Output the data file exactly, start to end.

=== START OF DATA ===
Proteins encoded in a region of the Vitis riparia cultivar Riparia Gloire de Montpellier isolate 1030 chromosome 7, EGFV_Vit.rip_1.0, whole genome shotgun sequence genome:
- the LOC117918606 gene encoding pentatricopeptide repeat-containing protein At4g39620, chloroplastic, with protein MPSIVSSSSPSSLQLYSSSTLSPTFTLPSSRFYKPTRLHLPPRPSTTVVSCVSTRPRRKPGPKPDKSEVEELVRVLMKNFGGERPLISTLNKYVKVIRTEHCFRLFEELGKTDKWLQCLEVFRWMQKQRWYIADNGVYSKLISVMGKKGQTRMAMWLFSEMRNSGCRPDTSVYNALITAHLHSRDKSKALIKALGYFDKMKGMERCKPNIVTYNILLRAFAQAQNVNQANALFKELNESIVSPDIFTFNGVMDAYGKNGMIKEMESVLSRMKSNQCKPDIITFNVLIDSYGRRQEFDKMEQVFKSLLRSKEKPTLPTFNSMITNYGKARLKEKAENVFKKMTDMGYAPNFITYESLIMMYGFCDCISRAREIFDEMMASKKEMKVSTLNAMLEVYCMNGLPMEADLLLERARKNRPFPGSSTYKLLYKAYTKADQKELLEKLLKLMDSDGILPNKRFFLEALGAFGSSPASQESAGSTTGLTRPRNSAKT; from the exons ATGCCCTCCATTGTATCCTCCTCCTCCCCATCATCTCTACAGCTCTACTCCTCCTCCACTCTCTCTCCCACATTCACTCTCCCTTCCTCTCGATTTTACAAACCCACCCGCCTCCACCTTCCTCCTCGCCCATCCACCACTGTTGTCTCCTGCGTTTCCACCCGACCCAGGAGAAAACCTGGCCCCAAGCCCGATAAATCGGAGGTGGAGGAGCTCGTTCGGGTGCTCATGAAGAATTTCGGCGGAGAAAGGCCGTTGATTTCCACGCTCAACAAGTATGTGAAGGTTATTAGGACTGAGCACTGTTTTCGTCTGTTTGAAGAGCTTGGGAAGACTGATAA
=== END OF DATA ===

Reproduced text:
Proteins encoded in a region of the Vitis riparia cultivar Riparia Gloire de Montpellier isolate 1030 chromosome 7, EGFV_Vit.rip_1.0, whole genome shotgun sequence genome:
- the LOC117918606 gene encoding pentatricopeptide repeat-containing protein At4g39620, chloroplastic, with protein MPSIVSSSSPSSLQLYSSSTLSPTFTLPSSRFYKPTRLHLPPRPSTTVVSCVSTRPRRKPGPKPDKSEVEELVRVLMKNFGGERPLISTLNKYVKVIRTEHCFRLFEELGKTDKWLQCLEVFRWMQKQRWYIADNGVYSKLISVMGKKGQTRMAMWLFSEMRNSGCRPDTSVYNALITAHLHSRDKSKALIKALGYFDKMKGMERCKPNIVTYNILLRAFAQAQNVNQANALFKELNESIVSPDIFTFNGVMDAYGKNGMIKEMESVLSRMKSNQCKPDIITFNVLIDSYGRRQEFDKMEQVFKSLLRSKEKPTLPTFNSMITNYGKARLKEKAENVFKKMTDMGYAPNFITYESLIMMYGFCDCISRAREIFDEMMASKKEMKVSTLNAMLEVYCMNGLPMEADLLLERARKNRPFPGSSTYKLLYKAYTKADQKELLEKLLKLMDSDGILPNKRFFLEALGAFGSSPASQESAGSTTGLTRPRNSAKT; from the exons ATGCCCTCCATTGTATCCTCCTCCTCCCCATCATCTCTACAGCTCTACTCCTCCTCCACTCTCTCTCCCACATTCACTCTCCCTTCCTCTCGATTTTACAAACCCACCCGCCTCCACCTTCCTCCTCGCCCATCCACCACTGTTGTCTCCTGCGTTTCCACCCGACCCAGGAGAAAACCTGGCCCCAAGCCCGATAAATCGGAGGTGGAGGAGCTCGTTCGGGTGCTCATGAAGAATTTCGGCGGAGAAAGGCCGTTGATTTCCACGCTCAACAAGTATGTGAAGGTTATTAGGACTGAGCACTGTTTTCGTCTGTTTGAAGAGCTTGGGAAGACTGATAA